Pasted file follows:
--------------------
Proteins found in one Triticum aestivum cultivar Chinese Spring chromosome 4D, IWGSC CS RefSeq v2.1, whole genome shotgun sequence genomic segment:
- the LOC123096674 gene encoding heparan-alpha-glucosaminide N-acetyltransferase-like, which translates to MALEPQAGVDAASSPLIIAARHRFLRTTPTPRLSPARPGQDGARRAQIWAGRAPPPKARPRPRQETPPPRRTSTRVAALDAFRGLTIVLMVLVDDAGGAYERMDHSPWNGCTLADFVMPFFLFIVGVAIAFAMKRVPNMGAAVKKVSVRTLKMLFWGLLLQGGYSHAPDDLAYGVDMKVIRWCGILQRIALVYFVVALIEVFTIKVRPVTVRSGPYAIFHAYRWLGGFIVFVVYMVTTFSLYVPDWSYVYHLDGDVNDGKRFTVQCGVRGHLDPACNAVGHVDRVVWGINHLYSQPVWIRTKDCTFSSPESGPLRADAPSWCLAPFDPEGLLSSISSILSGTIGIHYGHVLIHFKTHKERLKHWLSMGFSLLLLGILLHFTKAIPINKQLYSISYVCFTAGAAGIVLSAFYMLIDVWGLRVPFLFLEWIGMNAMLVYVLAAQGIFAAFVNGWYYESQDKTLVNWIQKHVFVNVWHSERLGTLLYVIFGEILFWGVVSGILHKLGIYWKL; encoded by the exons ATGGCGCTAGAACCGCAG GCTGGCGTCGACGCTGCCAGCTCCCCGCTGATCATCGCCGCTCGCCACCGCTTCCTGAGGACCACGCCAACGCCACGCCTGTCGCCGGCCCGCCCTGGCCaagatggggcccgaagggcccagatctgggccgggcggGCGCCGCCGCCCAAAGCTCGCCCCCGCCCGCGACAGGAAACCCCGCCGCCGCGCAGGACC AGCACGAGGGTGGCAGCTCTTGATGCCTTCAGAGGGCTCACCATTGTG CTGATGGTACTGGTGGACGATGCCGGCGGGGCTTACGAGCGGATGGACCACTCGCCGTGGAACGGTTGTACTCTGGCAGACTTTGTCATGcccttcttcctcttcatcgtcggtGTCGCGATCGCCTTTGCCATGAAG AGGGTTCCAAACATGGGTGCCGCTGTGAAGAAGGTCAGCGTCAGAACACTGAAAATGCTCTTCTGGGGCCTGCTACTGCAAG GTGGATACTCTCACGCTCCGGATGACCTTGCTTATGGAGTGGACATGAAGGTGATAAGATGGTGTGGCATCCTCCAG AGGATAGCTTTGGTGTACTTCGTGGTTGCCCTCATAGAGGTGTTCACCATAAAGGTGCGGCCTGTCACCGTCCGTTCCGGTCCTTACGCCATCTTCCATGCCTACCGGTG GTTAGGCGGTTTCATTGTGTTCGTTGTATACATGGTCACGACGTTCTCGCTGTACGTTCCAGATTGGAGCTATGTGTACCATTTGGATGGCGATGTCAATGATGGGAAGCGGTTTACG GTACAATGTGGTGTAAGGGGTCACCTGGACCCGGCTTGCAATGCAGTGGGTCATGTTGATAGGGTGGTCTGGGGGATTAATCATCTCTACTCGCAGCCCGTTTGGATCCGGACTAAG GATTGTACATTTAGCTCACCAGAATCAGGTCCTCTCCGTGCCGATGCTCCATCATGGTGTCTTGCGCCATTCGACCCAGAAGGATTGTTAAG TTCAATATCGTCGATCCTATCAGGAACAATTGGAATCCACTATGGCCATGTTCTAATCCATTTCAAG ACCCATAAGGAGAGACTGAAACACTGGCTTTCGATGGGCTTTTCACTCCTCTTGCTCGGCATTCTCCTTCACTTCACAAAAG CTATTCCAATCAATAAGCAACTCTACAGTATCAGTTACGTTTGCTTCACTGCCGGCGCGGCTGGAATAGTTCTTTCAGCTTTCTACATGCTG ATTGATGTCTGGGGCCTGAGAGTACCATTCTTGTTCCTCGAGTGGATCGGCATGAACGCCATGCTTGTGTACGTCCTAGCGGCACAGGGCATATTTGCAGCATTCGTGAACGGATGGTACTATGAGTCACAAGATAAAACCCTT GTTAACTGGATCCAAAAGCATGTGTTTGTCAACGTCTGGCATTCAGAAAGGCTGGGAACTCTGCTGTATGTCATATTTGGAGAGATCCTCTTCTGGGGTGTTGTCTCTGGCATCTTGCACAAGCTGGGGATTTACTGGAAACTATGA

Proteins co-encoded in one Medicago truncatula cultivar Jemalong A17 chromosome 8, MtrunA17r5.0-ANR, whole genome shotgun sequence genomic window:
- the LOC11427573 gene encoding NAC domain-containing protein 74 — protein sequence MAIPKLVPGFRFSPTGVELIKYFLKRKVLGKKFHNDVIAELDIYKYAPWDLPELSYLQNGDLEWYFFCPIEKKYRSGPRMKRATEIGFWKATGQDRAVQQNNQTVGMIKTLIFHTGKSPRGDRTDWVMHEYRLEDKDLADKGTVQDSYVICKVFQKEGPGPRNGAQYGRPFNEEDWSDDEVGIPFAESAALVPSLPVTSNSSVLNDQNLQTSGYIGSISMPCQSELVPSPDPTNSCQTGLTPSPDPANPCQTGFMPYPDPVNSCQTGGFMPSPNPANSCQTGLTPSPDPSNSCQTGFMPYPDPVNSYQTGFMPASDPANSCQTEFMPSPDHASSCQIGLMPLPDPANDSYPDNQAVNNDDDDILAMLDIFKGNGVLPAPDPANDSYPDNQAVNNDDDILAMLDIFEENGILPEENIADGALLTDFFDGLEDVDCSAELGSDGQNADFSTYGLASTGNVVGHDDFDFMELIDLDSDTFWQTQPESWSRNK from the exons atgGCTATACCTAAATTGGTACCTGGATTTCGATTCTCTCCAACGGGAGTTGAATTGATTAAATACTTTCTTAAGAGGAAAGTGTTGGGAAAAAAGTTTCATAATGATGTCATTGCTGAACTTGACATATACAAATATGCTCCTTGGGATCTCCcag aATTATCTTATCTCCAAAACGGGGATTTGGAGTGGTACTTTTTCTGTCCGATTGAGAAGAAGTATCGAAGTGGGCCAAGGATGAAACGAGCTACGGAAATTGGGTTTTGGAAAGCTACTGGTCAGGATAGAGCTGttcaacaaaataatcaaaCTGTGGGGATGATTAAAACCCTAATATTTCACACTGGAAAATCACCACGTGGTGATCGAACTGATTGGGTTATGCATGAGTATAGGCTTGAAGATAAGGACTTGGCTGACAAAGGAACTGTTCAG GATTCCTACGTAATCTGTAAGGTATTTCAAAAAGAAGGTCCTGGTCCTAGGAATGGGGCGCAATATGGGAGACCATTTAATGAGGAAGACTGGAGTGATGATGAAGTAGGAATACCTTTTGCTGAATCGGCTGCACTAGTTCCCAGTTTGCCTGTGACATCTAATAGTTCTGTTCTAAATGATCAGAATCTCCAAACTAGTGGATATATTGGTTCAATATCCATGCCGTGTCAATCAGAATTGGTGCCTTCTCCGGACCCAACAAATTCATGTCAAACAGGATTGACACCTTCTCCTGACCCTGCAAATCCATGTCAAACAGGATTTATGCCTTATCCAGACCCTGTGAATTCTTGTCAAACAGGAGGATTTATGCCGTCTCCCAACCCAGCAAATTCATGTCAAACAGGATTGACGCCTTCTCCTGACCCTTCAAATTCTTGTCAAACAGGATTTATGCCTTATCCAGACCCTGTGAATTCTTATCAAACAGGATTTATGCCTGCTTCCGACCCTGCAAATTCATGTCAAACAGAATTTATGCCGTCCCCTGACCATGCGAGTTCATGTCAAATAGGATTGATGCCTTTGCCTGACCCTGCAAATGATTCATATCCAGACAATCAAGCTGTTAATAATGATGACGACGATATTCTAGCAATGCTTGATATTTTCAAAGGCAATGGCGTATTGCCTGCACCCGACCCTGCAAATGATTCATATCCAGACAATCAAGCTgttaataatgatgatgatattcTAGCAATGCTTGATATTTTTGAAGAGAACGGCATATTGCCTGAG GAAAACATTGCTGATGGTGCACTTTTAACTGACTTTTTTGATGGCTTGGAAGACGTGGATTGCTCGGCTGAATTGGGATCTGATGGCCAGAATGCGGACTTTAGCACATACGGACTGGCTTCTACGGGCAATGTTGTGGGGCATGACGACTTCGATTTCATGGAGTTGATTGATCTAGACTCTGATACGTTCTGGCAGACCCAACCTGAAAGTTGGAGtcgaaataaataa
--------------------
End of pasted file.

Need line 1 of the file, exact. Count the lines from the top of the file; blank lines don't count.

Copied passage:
Proteins found in one Triticum aestivum cultivar Chinese Spring chromosome 4D, IWGSC CS RefSeq v2.1, whole genome shotgun sequence genomic segment: